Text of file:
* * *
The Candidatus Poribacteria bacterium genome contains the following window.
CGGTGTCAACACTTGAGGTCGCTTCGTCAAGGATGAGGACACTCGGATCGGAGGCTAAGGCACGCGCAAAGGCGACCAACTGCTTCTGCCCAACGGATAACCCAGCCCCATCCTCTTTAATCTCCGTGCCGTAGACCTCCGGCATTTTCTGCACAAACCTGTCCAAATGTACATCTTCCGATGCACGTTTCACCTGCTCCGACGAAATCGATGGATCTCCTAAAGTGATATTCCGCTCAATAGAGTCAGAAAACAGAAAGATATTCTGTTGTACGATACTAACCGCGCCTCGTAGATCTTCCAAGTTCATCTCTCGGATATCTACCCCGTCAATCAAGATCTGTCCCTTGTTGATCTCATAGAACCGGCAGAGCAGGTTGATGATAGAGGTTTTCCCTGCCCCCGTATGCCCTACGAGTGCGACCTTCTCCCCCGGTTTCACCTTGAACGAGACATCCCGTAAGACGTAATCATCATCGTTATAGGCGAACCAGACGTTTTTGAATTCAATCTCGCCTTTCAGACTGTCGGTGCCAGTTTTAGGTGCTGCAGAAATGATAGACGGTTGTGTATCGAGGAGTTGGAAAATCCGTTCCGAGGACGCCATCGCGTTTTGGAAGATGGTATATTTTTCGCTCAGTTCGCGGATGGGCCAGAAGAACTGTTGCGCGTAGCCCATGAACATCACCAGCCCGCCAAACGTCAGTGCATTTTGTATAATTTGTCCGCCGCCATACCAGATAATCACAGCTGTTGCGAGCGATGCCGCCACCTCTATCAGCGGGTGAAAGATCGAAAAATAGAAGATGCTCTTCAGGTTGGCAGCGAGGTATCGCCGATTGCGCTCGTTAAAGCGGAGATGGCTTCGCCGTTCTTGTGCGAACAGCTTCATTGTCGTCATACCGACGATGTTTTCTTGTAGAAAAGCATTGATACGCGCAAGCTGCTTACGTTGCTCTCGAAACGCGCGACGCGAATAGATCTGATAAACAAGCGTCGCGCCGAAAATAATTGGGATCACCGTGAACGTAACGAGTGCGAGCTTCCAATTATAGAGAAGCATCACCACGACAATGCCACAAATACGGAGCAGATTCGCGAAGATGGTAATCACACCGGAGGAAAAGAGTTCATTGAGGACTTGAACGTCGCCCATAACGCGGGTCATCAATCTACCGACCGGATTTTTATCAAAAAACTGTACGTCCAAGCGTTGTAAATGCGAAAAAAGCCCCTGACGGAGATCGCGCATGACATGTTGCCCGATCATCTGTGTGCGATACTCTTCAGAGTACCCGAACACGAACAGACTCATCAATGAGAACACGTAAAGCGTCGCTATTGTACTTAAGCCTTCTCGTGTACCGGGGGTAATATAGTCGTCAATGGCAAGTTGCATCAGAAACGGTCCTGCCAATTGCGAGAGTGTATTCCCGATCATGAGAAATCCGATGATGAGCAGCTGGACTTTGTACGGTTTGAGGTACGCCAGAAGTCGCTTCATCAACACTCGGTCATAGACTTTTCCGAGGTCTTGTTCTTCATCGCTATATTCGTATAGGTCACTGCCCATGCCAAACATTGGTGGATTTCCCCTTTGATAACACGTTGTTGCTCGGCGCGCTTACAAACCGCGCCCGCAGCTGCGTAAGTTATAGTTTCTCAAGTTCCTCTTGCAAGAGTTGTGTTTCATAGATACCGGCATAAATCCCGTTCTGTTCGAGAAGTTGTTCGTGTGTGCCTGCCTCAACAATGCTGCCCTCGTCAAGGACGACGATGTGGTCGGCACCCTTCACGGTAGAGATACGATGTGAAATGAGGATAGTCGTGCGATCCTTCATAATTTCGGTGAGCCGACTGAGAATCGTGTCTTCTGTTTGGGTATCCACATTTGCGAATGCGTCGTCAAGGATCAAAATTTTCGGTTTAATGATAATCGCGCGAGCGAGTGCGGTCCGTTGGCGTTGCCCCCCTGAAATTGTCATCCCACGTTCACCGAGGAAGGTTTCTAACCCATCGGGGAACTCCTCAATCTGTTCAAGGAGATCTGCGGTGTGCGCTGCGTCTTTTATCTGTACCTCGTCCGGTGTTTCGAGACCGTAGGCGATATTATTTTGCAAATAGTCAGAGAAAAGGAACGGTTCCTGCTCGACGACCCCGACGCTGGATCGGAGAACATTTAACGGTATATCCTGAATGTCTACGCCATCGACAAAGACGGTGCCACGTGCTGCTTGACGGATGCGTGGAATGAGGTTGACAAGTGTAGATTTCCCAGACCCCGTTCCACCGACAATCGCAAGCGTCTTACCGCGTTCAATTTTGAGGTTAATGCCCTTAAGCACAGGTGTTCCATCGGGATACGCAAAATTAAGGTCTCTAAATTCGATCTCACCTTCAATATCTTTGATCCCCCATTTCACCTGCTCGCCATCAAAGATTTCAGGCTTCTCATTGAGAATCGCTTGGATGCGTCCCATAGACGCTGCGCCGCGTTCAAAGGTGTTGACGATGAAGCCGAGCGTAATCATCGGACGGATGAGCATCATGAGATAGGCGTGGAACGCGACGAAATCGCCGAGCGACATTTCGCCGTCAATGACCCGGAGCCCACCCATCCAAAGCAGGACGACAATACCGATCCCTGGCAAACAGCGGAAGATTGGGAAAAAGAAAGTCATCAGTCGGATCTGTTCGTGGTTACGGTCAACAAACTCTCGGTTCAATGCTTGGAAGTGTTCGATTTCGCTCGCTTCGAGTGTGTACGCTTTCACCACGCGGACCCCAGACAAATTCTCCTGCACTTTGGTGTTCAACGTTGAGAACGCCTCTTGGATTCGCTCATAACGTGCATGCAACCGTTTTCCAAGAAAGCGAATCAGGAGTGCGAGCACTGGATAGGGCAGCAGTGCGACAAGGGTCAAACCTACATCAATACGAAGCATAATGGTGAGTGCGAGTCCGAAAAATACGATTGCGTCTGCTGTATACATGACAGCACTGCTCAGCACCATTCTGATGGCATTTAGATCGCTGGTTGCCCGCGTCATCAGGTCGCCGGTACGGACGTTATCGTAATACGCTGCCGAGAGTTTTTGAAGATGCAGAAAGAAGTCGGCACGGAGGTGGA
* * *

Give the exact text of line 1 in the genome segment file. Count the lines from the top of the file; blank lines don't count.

The Candidatus Poribacteria bacterium genome contains the following window.